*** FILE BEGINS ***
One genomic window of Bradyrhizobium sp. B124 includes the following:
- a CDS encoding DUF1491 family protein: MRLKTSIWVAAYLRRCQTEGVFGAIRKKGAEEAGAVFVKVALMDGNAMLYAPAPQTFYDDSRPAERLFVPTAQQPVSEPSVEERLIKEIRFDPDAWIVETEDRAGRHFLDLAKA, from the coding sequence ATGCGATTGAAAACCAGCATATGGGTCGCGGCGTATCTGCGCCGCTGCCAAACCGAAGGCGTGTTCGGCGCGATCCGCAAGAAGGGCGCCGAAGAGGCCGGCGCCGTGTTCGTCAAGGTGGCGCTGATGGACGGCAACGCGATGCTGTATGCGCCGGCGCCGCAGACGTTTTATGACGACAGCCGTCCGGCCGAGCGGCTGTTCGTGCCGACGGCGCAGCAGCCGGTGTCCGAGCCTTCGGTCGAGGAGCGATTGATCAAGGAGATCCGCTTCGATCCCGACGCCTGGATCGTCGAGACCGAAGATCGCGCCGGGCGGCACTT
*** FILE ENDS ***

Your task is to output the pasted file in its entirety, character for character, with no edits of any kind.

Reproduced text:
One genomic window of Bradyrhizobium sp. B124 includes the following:
- a CDS encoding DUF1491 family protein: MRLKTSIWVAAYLRRCQTEGVFGAIRKKGAEEAGAVFVKVALMDGNAMLYAPAPQTFYDDSRPAERLFVPTAQQPVSEPSVEERLIKEIRFDPDAWIVETEDRAGRHFLDLAKA, from the coding sequence ATGCGATTGAAAACCAGCATATGGGTCGCGGCGTATCTGCGCCGCTGCCAAACCGAAGGCGTGTTCGGCGCGATCCGCAAGAAGGGCGCCGAAGAGGCCGGCGCCGTGTTCGTCAAGGTGGCGCTGATGGACGGCAACGCGATGCTGTATGCGCCGGCGCCGCAGACGTTTTATGACGACAGCCGTCCGGCCGAGCGGCTGTTCGTGCCGACGGCGCAGCAGCCGGTGTCCGAGCCTTCGGTCGAGGAGCGATTGATCAAGGAGATCCGCTTCGATCCCGACGCCTGGATCGTCGAGACCGAAGATCGCGCCGGGCGGCACTT